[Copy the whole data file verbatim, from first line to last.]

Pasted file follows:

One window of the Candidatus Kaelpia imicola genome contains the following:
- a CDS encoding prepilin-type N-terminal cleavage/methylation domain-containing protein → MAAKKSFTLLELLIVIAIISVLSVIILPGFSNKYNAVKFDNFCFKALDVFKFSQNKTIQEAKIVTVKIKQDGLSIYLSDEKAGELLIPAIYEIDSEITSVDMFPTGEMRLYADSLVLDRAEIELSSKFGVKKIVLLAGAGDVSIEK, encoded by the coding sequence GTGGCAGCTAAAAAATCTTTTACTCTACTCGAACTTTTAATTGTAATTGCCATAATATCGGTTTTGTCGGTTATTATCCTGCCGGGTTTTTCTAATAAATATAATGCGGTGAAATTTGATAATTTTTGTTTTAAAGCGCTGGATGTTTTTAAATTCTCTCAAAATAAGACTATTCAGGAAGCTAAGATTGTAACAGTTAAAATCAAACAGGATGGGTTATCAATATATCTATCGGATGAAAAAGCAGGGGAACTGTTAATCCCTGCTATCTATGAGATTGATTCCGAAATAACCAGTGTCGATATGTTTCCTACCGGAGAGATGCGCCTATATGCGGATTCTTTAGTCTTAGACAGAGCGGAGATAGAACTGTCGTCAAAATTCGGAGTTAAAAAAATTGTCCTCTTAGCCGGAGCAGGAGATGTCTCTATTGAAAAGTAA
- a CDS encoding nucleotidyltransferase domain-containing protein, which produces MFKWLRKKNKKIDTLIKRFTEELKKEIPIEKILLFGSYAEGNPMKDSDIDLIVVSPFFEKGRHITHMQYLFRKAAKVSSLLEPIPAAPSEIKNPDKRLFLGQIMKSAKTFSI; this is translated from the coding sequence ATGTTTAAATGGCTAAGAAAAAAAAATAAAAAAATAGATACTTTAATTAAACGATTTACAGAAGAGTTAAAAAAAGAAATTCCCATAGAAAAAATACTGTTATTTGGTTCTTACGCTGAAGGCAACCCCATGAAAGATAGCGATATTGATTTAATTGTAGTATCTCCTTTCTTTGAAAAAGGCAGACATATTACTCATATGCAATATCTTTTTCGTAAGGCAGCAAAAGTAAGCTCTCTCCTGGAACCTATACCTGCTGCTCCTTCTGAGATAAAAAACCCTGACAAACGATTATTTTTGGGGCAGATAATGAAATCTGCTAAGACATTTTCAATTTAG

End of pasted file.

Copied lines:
One window of the Candidatus Kaelpia imicola genome contains the following:
- a CDS encoding prepilin-type N-terminal cleavage/methylation domain-containing protein → MAAKKSFTLLELLIVIAIISVLSVIILPGFSNKYNAVKFDNFCFKALDVFKFSQNKTIQEAKIVTVKIKQDGLSIYLSDEKAGELLIPAIYEIDSEITSVDMFPTGEMRLYADSLVLDRAEIELSSKFGVKKIVLLAGAGDVSIEK, encoded by the coding sequence GTGGCAGCTAAAAAATCTTTTACTCTACTCGAACTTTTAATTGTAATTGCCATAATATCGGTTTTGTCGGTTATTATCCTGCCGGGTTTTTCTAATAAATATAATGCGGTGAAATTTGATAATTTTTGTTTTAAAGCGCTGGATGTTTTTAAATTCTCTCAAAATAAGACTATTCAGGAAGCTAAGATTGTAACAGTTAAAATCAAACAGGATGGGTTATCAATATATCTATCGGATGAAAAAGCAGGGGAACTGTTAATCCCTGCTATCTATGAGATTGATTCCGAAATAACCAGTGTCGATATGTTTCCTACCGGAGAGATGCGCCTATATGCGGATTCTTTAGTCTTAGACAGAGCGGAGATAGAACTGTCGTCAAAATTCGGAGTTAAAAAAATTGTCCTCTTAGCCGGAGCAGGAGATGTCTCTATTGAAAAGTAA
- a CDS encoding nucleotidyltransferase domain-containing protein, which produces MFKWLRKKNKKIDTLIKRFTEELKKEIPIEKILLFGSYAEGNPMKDSDIDLIVVSPFFEKGRHITHMQYLFRKAAKVSSLLEPIPAAPSEIKNPDKRLFLGQIMKSAKTFSI; this is translated from the coding sequence ATGTTTAAATGGCTAAGAAAAAAAAATAAAAAAATAGATACTTTAATTAAACGATTTACAGAAGAGTTAAAAAAAGAAATTCCCATAGAAAAAATACTGTTATTTGGTTCTTACGCTGAAGGCAACCCCATGAAAGATAGCGATATTGATTTAATTGTAGTATCTCCTTTCTTTGAAAAAGGCAGACATATTACTCATATGCAATATCTTTTTCGTAAGGCAGCAAAAGTAAGCTCTCTCCTGGAACCTATACCTGCTGCTCCTTCTGAGATAAAAAACCCTGACAAACGATTATTTTTGGGGCAGATAATGAAATCTGCTAAGACATTTTCAATTTAG